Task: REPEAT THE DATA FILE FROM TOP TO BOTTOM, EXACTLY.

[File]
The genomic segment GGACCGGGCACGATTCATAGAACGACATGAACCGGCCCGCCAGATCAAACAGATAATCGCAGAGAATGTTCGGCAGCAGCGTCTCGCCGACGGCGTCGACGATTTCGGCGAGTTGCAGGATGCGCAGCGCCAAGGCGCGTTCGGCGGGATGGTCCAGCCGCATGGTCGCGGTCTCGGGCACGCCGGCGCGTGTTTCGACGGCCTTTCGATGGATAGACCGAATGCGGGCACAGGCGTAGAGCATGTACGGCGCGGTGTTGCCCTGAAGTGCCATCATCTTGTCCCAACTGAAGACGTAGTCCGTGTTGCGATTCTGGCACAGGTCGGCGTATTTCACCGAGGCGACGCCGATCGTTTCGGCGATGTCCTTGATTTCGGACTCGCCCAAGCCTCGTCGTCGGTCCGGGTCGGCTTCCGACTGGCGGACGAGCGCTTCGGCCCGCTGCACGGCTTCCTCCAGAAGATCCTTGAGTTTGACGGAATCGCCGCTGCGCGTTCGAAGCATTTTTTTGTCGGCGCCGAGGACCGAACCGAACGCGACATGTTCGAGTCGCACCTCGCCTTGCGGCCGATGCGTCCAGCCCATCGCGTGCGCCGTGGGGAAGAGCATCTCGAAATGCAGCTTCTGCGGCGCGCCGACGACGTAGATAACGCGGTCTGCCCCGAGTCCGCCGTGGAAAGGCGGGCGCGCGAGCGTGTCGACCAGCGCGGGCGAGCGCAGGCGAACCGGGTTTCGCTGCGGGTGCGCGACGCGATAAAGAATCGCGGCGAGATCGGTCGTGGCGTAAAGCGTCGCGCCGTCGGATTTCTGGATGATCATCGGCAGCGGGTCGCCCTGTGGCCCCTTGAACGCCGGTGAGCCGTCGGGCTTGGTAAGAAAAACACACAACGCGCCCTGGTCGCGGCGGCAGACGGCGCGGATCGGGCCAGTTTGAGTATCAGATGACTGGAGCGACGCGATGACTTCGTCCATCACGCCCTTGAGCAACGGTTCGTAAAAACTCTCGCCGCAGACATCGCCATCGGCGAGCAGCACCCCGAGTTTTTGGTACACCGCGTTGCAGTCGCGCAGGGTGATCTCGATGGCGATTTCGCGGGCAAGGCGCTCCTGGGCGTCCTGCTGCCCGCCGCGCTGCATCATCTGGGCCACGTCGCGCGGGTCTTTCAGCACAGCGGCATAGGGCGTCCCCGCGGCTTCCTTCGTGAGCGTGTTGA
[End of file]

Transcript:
The genomic segment GGACCGGGCACGATTCATAGAACGACATGAACCGGCCCGCCAGATCAAACAGATAATCGCAGAGAATGTTCGGCAGCAGCGTCTCGCCGACGGCGTCGACGATTTCGGCGAGTTGCAGGATGCGCAGCGCCAAGGCGCGTTCGGCGGGATGGTCCAGCCGCATGGTCGCGGTCTCGGGCACGCCGGCGCGTGTTTCGACGGCCTTTCGATGGATAGACCGAATGCGGGCACAGGCGTAGAGCATGTACGGCGCGGTGTTGCCCTGAAGTGCCATCATCTTGTCCCAACTGAAGACGTAGTCCGTGTTGCGATTCTGGCACAGGTCGGCGTATTTCACCGAGGCGACGCCGATCGTTTCGGCGATGTCCTTGATTTCGGACTCGCCCAAGCCTCGTCGTCGGTCCGGGTCGGCTTCCGACTGGCGGACGAGCGCTTCGGCCCGCTGCACGGCTTCCTCCAGAAGATCCTTGAGTTTGACGGAATCGCCGCTGCGCGTTCGAAGCATTTTTTTGTCGGCGCCGAGGACCGAACCGAACGCGACATGTTCGAGTCGCACCTCGCCTTGCGGCCGATGCGTCCAGCCCATCGCGTGCGCCGTGGGGAAGAGCATCTCGAAATGCAGCTTCTGCGGCGCGCCGACGACGTAGATAACGCGGTCTGCCCCGAGTCCGCCGTGGAAAGGCGGGCGCGCGAGCGTGTCGACCAGCGCGGGCGAGCGCAGGCGAACCGGGTTTCGCTGCGGGTGCGCGACGCGATAAAGAATCGCGGCGAGATCGGTCGTGGCGTAAAGCGTCGCGCCGTCGGATTTCTGGATGATCATCGGCAGCGGGTCGCCCTGTGGCCCCTTGAACGCCGGTGAGCCGTCGGGCTTGGTAAGAAAAACACACAACGCGCCCTGGTCGCGGCGGCAGACGGCGCGGATCGGGCCAGTTTGAGTATCAGATGACTGGAGCGACGCGATGACTTCGTCCATCACGCCCTTGAGCAACGGTTCGTAAAAACTCTCGCCGCAGACATCGCCATCGGCGAGCAGCACCCCGAGTTTTTGGTACACCGCGTTGCAGTCGCGCAGGGTGATCTCGATGGCGATTTCGCGGGCAAGGCGCTCCTGGGCGTCCTGCTGCCCGCCGCGCTGCATCATCTGGGCCACGTCGCGCGGGTCTTTCAGCACAGCGGCATAGGGCGTCCCCGCGGCTTCCTTCGTGAGCGTGTTGA